move into politics. The company and Vadra both deny wrongdoing.
Central bank rules prohibit bank loans to fund purchases of land, a regulation designed to curb speculation and reduce balance sheet risk for banks. To fill that void, wealthy individuals, including politicians, are widely believed to invest black money in real estate.
Some of that money can later be poured into election campaign donations from developers, say private equity investors, real estate consultants and sector analysts.
Those same developers might be awarded with plots of land at attractive prices or assisted in getting project approvals.
Black money comes in handy for bribing corrupt officials.
There is a cost of pushing the file. But what is the alternative? said Lalit Kumar Jain, chairman of the Confederation of Real Estate Developers in India (CREDAI).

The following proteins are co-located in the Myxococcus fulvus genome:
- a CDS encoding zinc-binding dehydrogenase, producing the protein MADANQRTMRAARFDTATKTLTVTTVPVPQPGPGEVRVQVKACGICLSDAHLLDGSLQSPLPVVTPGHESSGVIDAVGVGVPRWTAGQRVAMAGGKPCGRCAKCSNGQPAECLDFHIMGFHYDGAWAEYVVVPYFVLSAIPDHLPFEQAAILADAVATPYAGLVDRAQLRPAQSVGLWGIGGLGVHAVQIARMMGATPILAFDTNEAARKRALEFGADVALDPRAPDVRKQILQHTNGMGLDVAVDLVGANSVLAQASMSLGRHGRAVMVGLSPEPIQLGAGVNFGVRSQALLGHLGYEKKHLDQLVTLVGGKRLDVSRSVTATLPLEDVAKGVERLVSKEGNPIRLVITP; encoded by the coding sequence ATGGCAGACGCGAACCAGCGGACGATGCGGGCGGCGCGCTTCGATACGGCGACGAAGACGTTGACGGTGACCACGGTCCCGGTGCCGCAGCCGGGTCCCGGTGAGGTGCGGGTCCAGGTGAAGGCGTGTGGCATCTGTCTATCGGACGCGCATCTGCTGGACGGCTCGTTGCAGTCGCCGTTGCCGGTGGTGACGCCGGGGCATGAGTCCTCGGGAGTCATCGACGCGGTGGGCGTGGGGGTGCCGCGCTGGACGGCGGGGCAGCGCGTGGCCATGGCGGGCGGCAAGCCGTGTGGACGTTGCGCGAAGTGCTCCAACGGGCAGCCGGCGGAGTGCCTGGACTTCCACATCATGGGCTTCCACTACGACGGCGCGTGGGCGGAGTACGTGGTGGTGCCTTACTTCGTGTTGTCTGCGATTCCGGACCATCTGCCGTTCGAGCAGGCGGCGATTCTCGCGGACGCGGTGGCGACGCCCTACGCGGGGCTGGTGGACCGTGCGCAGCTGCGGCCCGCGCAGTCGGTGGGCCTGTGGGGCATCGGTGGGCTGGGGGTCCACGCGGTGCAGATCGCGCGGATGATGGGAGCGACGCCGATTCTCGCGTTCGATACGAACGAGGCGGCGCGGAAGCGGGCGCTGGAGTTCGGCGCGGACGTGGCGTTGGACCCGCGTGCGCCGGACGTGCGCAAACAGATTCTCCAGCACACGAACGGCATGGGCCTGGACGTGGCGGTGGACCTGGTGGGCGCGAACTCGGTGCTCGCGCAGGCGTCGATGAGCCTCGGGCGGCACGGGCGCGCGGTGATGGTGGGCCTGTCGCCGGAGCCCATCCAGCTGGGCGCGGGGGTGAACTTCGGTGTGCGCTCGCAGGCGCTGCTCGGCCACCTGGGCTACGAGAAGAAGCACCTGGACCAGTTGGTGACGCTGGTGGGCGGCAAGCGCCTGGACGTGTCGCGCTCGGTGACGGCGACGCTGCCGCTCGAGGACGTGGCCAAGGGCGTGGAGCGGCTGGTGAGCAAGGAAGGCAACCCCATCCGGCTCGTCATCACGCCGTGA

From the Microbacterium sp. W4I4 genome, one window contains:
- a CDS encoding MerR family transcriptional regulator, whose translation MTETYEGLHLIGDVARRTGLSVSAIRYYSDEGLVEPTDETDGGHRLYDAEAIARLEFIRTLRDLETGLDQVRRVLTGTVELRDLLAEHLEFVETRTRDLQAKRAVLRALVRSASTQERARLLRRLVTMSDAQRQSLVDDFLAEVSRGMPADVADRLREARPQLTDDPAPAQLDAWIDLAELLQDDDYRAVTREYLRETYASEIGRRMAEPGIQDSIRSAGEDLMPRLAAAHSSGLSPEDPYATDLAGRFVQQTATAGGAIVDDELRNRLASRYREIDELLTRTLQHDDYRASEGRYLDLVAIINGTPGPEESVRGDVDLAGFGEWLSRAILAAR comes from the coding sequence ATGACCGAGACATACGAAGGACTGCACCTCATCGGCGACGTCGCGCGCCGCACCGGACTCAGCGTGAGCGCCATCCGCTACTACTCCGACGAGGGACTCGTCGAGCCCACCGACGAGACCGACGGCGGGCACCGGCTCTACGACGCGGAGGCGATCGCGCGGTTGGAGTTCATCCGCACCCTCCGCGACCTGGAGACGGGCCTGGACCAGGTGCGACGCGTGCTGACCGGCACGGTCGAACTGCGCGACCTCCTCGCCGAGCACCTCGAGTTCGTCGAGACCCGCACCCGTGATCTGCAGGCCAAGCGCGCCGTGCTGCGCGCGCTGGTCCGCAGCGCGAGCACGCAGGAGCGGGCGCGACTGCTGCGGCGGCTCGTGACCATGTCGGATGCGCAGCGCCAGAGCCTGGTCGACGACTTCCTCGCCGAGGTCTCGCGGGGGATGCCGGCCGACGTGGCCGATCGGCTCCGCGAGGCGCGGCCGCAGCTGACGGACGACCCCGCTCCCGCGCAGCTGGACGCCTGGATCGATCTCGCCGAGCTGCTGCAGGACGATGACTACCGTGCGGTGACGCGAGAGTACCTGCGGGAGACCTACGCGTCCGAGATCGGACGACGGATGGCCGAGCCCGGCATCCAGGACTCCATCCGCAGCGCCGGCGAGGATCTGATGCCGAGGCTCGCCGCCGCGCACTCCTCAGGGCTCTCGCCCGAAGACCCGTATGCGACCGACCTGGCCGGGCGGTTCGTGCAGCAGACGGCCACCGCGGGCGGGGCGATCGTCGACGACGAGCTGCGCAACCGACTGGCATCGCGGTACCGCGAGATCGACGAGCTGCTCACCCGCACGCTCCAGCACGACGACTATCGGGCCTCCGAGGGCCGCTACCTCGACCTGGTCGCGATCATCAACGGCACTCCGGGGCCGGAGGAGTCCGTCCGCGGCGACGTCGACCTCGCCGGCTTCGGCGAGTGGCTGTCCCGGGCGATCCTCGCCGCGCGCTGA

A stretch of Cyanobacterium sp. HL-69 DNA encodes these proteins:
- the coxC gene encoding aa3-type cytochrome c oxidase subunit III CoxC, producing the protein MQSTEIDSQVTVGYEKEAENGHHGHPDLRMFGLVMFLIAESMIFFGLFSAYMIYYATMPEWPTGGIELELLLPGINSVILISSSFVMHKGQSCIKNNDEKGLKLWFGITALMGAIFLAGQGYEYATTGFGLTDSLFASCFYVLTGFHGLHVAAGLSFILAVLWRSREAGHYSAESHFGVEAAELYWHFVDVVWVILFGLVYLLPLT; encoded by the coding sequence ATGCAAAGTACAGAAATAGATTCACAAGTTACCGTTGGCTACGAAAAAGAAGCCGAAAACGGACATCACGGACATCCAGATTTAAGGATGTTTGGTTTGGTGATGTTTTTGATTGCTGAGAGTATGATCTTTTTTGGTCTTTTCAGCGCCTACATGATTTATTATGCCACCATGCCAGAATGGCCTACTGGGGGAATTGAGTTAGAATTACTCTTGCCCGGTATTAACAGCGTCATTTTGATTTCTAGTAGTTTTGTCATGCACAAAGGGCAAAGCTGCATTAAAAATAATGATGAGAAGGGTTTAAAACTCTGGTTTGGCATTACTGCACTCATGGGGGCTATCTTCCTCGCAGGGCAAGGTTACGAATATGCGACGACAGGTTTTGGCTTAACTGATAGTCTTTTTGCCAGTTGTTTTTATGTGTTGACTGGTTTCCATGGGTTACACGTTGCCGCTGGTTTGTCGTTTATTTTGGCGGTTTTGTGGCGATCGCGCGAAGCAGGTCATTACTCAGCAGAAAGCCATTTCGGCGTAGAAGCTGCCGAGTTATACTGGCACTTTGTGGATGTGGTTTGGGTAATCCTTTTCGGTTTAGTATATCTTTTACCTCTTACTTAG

For a typical residential project in Mumbai, developers need about 55 approvals from more than a dozen departments. Delays in consents add 40 percent to a project's cost, said Jain.
At least 10 developers Reuters tried to reach including DLF Ltd, Oberoi Realty, DB Realty Sobha Developers, and Hiranandani did not respond to emails, declined to comment or did not make officials available.
CREDAI backs the pending legislation that would create a single-window clearance for approvals, which it says will reduce the temptation to pay bribes. Getting consents in time would make homes cheaper by 25 percent, Jain said.
Our biggest problem is the approval process, said Jain, who is also the managing director of Mumbai-based property company Kumar Urban Development.
That is the only corruption we know of and where we are victimised and exploited. Otherwise developers are clean.